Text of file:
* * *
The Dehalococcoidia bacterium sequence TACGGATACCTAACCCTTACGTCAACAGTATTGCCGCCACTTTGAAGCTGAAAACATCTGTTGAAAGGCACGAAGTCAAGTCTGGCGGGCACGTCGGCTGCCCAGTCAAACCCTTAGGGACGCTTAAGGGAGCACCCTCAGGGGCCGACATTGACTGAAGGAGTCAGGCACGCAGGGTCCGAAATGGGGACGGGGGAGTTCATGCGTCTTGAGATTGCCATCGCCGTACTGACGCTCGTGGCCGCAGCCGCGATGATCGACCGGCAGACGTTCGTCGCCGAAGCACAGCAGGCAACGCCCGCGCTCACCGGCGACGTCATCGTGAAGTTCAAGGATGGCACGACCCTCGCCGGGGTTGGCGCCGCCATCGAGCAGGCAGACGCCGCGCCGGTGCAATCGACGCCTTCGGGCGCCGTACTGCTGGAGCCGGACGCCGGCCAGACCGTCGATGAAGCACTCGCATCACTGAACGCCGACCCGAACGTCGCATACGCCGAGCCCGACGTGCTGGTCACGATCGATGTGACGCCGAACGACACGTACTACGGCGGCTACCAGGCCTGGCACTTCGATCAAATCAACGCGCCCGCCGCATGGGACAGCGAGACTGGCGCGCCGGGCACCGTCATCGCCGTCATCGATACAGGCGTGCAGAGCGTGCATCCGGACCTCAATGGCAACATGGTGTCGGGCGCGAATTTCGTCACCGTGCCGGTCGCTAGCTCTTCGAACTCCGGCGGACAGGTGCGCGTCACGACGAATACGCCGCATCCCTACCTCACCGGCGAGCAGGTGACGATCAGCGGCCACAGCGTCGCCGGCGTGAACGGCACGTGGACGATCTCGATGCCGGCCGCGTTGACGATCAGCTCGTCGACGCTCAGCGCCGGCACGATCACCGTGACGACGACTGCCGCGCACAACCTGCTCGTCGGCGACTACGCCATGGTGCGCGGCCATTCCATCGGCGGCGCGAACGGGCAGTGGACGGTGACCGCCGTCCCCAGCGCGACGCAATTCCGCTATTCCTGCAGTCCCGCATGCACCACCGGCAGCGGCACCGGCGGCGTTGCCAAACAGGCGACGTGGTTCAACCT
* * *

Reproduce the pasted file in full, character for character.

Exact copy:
The Dehalococcoidia bacterium sequence TACGGATACCTAACCCTTACGTCAACAGTATTGCCGCCACTTTGAAGCTGAAAACATCTGTTGAAAGGCACGAAGTCAAGTCTGGCGGGCACGTCGGCTGCCCAGTCAAACCCTTAGGGACGCTTAAGGGAGCACCCTCAGGGGCCGACATTGACTGAAGGAGTCAGGCACGCAGGGTCCGAAATGGGGACGGGGGAGTTCATGCGTCTTGAGATTGCCATCGCCGTACTGACGCTCGTGGCCGCAGCCGCGATGATCGACCGGCAGACGTTCGTCGCCGAAGCACAGCAGGCAACGCCCGCGCTCACCGGCGACGTCATCGTGAAGTTCAAGGATGGCACGACCCTCGCCGGGGTTGGCGCCGCCATCGAGCAGGCAGACGCCGCGCCGGTGCAATCGACGCCTTCGGGCGCCGTACTGCTGGAGCCGGACGCCGGCCAGACCGTCGATGAAGCACTCGCATCACTGAACGCCGACCCGAACGTCGCATACGCCGAGCCCGACGTGCTGGTCACGATCGATGTGACGCCGAACGACACGTACTACGGCGGCTACCAGGCCTGGCACTTCGATCAAATCAACGCGCCCGCCGCATGGGACAGCGAGACTGGCGCGCCGGGCACCGTCATCGCCGTCATCGATACAGGCGTGCAGAGCGTGCATCCGGACCTCAATGGCAACATGGTGTCGGGCGCGAATTTCGTCACCGTGCCGGTCGCTAGCTCTTCGAACTCCGGCGGACAGGTGCGCGTCACGACGAATACGCCGCATCCCTACCTCACCGGCGAGCAGGTGACGATCAGCGGCCACAGCGTCGCCGGCGTGAACGGCACGTGGACGATCTCGATGCCGGCCGCGTTGACGATCAGCTCGTCGACGCTCAGCGCCGGCACGATCACCGTGACGACGACTGCCGCGCACAACCTGCTCGTCGGCGACTACGCCATGGTGCGCGGCCATTCCATCGGCGGCGCGAACGGGCAGTGGACGGTGACCGCCGTCCCCAGCGCGACGCAATTCCGCTATTCCTGCAGTCCCGCATGCACCACCGGCAGCGGCACCGGCGGCGTTGCCAAACAGGCGACGTGGTTCAACCT